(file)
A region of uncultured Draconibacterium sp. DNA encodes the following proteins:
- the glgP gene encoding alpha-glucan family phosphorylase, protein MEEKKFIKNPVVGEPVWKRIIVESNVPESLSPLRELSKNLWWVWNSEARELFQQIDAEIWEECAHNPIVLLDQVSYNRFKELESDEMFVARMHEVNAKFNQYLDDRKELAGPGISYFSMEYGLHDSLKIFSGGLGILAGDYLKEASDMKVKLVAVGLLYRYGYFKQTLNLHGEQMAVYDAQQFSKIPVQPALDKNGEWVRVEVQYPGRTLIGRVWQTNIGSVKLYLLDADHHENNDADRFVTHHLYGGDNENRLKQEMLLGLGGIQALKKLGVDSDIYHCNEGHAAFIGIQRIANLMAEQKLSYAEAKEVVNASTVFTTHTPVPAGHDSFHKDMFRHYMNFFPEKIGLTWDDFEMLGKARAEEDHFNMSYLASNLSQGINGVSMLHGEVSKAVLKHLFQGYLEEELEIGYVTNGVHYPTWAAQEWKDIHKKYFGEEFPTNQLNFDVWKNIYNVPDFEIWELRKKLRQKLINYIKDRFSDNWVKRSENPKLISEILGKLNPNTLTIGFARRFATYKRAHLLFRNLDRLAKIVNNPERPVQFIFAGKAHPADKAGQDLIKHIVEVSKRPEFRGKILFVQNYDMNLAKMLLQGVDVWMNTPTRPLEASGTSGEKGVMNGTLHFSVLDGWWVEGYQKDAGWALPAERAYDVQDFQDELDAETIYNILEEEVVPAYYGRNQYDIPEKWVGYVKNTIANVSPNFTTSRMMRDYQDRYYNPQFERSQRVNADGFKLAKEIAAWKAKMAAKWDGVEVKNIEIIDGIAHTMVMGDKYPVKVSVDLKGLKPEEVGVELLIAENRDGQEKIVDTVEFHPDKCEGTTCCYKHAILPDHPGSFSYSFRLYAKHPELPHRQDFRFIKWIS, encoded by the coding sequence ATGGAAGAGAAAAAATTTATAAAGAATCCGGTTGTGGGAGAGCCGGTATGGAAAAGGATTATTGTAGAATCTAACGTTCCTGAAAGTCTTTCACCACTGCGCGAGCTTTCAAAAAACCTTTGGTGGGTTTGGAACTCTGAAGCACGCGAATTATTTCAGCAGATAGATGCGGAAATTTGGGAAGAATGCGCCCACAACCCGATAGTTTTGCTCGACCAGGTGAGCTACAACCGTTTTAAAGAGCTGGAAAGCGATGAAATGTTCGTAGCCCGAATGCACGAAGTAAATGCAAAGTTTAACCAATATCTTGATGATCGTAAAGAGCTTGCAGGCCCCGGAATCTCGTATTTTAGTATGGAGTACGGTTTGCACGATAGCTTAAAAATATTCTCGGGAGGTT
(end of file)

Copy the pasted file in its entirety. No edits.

A region of uncultured Draconibacterium sp. DNA encodes the following proteins:
- the glgP gene encoding alpha-glucan family phosphorylase, protein MEEKKFIKNPVVGEPVWKRIIVESNVPESLSPLRELSKNLWWVWNSEARELFQQIDAEIWEECAHNPIVLLDQVSYNRFKELESDEMFVARMHEVNAKFNQYLDDRKELAGPGISYFSMEYGLHDSLKIFSGGLGILAGDYLKEASDMKVKLVAVGLLYRYGYFKQTLNLHGEQMAVYDAQQFSKIPVQPALDKNGEWVRVEVQYPGRTLIGRVWQTNIGSVKLYLLDADHHENNDADRFVTHHLYGGDNENRLKQEMLLGLGGIQALKKLGVDSDIYHCNEGHAAFIGIQRIANLMAEQKLSYAEAKEVVNASTVFTTHTPVPAGHDSFHKDMFRHYMNFFPEKIGLTWDDFEMLGKARAEEDHFNMSYLASNLSQGINGVSMLHGEVSKAVLKHLFQGYLEEELEIGYVTNGVHYPTWAAQEWKDIHKKYFGEEFPTNQLNFDVWKNIYNVPDFEIWELRKKLRQKLINYIKDRFSDNWVKRSENPKLISEILGKLNPNTLTIGFARRFATYKRAHLLFRNLDRLAKIVNNPERPVQFIFAGKAHPADKAGQDLIKHIVEVSKRPEFRGKILFVQNYDMNLAKMLLQGVDVWMNTPTRPLEASGTSGEKGVMNGTLHFSVLDGWWVEGYQKDAGWALPAERAYDVQDFQDELDAETIYNILEEEVVPAYYGRNQYDIPEKWVGYVKNTIANVSPNFTTSRMMRDYQDRYYNPQFERSQRVNADGFKLAKEIAAWKAKMAAKWDGVEVKNIEIIDGIAHTMVMGDKYPVKVSVDLKGLKPEEVGVELLIAENRDGQEKIVDTVEFHPDKCEGTTCCYKHAILPDHPGSFSYSFRLYAKHPELPHRQDFRFIKWIS, encoded by the coding sequence ATGGAAGAGAAAAAATTTATAAAGAATCCGGTTGTGGGAGAGCCGGTATGGAAAAGGATTATTGTAGAATCTAACGTTCCTGAAAGTCTTTCACCACTGCGCGAGCTTTCAAAAAACCTTTGGTGGGTTTGGAACTCTGAAGCACGCGAATTATTTCAGCAGATAGATGCGGAAATTTGGGAAGAATGCGCCCACAACCCGATAGTTTTGCTCGACCAGGTGAGCTACAACCGTTTTAAAGAGCTGGAAAGCGATGAAATGTTCGTAGCCCGAATGCACGAAGTAAATGCAAAGTTTAACCAATATCTTGATGATCGTAAAGAGCTTGCAGGCCCCGGAATCTCGTATTTTAGTATGGAGTACGGTTTGCACGATAGCTTAAAAATATTCTCGGGAGGTT